No trouble in NSW because Rail Motors actually had Rail Motor written on them.  Never heard anyone refer to a tin hare as a rail car.

Best regards,
John
  a6et Minister for Railways

No trouble in NSW because Rail Motors actually had Rail Motor written on them.  Never heard anyone refer to a tin hare as a rail car.

Best regards,
John
John_Bushell

There were rail cars, but they were cars that were able to be used on both road & rail.
  a6et Minister for Railways

Clearly it's not as clear as I thought.  By 1965 Diesel Rail Car has made it into print and "Car" must have been in some use in 1947 to have been added by hand to the WTT but the 1953 GA has "Motor" only and until 1971 "RM" is painted on all units.  I will stick with Rail Motor but will accept Rail Car from others.  Now what about "Brake Van" or "Guards Van" - maybe another thread, or even Forum.

Mark
LaidlayM
Mark

I think the primary difference with the Van topic is simply, a brake van is just that, it was used as a braking vehicle on non air trains, in some instances they had air brake equipment but used against the engine & at the end of the train, the one on the engine had the air connected & no one in it, so it was solely for braking purposes, the one on the end without air had a guard whose job it was to apply the hand brake at designated locations to assist the train in braking on down grades or at signals to hold the train stationary, also part of the whistle codes in old days.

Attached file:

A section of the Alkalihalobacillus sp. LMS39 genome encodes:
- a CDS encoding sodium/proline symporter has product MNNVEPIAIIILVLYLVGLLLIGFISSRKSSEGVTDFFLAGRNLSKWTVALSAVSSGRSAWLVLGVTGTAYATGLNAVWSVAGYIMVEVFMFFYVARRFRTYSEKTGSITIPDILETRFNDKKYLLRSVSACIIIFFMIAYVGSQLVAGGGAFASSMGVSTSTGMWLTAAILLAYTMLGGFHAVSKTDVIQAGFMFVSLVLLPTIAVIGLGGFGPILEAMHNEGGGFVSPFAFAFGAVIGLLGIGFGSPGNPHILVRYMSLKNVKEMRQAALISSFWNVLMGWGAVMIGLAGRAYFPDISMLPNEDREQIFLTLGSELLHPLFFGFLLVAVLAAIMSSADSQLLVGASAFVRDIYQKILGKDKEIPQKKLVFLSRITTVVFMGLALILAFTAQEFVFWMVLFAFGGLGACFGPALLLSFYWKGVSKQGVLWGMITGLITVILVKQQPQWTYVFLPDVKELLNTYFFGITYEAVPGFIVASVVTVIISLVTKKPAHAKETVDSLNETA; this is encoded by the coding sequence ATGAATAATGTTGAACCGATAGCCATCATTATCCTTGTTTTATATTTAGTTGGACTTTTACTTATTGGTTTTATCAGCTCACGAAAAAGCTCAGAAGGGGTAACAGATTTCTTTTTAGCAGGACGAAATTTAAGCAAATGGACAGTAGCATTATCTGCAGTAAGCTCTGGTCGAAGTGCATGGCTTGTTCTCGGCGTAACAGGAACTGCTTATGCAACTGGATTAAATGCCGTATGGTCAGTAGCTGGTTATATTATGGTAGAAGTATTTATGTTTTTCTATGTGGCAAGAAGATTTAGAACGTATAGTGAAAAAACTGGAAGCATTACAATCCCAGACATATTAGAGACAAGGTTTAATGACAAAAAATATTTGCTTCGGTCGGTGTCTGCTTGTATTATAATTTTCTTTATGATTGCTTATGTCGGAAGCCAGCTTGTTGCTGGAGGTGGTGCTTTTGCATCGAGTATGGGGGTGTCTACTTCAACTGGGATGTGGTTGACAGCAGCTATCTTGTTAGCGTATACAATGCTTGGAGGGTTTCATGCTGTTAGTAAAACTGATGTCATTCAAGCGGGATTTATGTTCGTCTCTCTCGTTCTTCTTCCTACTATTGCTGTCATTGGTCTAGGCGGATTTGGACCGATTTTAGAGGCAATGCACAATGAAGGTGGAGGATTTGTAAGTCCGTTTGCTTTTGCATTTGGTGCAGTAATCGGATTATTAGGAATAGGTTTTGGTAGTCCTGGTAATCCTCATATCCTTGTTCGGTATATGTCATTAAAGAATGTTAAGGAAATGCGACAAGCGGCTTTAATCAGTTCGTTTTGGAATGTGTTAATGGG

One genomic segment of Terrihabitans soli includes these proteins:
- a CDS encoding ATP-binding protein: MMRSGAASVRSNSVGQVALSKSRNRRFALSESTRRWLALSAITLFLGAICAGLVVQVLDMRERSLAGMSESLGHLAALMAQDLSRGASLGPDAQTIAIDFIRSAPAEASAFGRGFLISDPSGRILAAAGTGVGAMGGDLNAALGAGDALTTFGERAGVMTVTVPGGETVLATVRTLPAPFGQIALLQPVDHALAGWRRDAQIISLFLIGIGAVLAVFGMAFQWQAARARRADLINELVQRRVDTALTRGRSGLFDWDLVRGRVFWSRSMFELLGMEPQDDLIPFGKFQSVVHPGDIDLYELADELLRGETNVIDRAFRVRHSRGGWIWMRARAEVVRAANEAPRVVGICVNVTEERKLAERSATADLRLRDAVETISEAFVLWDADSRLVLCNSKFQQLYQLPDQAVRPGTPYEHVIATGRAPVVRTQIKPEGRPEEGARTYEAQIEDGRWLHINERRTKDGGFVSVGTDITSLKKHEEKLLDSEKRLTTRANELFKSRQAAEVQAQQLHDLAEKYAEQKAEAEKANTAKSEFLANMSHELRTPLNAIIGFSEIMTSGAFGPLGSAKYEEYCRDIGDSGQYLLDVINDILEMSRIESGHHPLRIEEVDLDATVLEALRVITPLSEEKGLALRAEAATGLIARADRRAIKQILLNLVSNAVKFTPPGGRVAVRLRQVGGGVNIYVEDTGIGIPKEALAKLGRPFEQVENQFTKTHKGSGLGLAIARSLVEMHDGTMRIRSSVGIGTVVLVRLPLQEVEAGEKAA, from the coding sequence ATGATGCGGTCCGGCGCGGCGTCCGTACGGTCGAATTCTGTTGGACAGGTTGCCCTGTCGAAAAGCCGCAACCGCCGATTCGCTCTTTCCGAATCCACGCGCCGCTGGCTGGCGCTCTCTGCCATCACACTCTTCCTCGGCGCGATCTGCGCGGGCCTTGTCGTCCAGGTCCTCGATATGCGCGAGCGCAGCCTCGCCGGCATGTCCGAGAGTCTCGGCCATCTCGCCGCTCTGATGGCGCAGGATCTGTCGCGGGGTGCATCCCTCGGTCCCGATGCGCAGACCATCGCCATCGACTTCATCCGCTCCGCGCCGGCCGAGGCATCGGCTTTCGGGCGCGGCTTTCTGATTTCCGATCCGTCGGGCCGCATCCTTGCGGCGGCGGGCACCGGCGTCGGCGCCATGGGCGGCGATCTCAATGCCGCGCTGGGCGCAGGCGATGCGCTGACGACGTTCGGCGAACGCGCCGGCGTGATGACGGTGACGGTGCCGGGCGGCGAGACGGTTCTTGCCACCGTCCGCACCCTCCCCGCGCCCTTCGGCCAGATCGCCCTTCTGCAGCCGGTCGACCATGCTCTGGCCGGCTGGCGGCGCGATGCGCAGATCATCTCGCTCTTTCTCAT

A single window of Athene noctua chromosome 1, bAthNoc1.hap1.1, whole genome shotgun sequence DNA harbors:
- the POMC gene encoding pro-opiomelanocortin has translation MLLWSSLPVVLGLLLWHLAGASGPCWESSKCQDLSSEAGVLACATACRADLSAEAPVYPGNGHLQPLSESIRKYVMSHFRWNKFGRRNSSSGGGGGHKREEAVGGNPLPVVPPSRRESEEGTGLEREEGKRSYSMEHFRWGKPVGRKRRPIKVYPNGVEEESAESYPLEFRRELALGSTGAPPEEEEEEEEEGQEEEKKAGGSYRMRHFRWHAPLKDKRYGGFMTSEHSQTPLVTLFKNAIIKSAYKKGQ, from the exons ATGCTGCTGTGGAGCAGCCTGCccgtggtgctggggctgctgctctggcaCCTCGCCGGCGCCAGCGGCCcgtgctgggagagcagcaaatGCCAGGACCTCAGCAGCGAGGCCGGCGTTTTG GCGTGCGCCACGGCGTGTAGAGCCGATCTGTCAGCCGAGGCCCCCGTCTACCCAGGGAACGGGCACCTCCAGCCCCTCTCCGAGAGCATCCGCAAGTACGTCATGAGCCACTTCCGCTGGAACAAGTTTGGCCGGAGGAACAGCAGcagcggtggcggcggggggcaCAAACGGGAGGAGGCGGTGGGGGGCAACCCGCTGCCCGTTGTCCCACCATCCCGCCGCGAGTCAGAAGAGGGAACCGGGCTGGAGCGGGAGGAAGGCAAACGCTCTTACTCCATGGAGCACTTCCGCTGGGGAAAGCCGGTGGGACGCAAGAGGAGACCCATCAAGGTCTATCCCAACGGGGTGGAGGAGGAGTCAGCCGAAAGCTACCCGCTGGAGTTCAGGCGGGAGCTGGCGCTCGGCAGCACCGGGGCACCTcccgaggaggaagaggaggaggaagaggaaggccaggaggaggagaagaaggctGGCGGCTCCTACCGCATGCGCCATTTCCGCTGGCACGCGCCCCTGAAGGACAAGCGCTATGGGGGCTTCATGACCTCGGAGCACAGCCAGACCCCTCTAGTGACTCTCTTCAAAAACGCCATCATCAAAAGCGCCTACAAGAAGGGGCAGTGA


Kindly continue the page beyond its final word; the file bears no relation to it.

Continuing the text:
Guards van were reffered to as being the last manned vehicle on a train that had operational air brakes throughout the train, the guard was required to observe both sides of the train in transit & if he noticed any problems he would open the air drain cock to bring the train to a stand.

They are the primary differences, at least the polite ones.
  LaidlayM Chief Commissioner

Location: Research
Mark

I think the primary difference with the Van topic is simply, a brake van is just that, it was used as a braking vehicle on non air trains, in some instances they had air brake equipment but used against the engine & at the end of the train, the one on the engine had the air connected & no one in it, so it was solely for braking purposes, the one on the end without air had a guard whose job it was to apply the hand brake at designated locations to assist the train in braking on down grades or at signals to hold the train stationary, also part of the whistle codes in old days.

Guards van were reffered to as being the last manned vehicle on a train that had operational air brakes throughout the train, the guard was required to observe both sides of the train in transit & if he noticed any problems he would open the air drain cock to bring the train to a stand.

They are the primary differences, at least the polite ones.
a6et
My non-query was clearly related to VR - do you have any VR documents you can refer to?  The 1953 GA refers to "Brake Vans" but I am sure various employees had their own nicknames.

Mark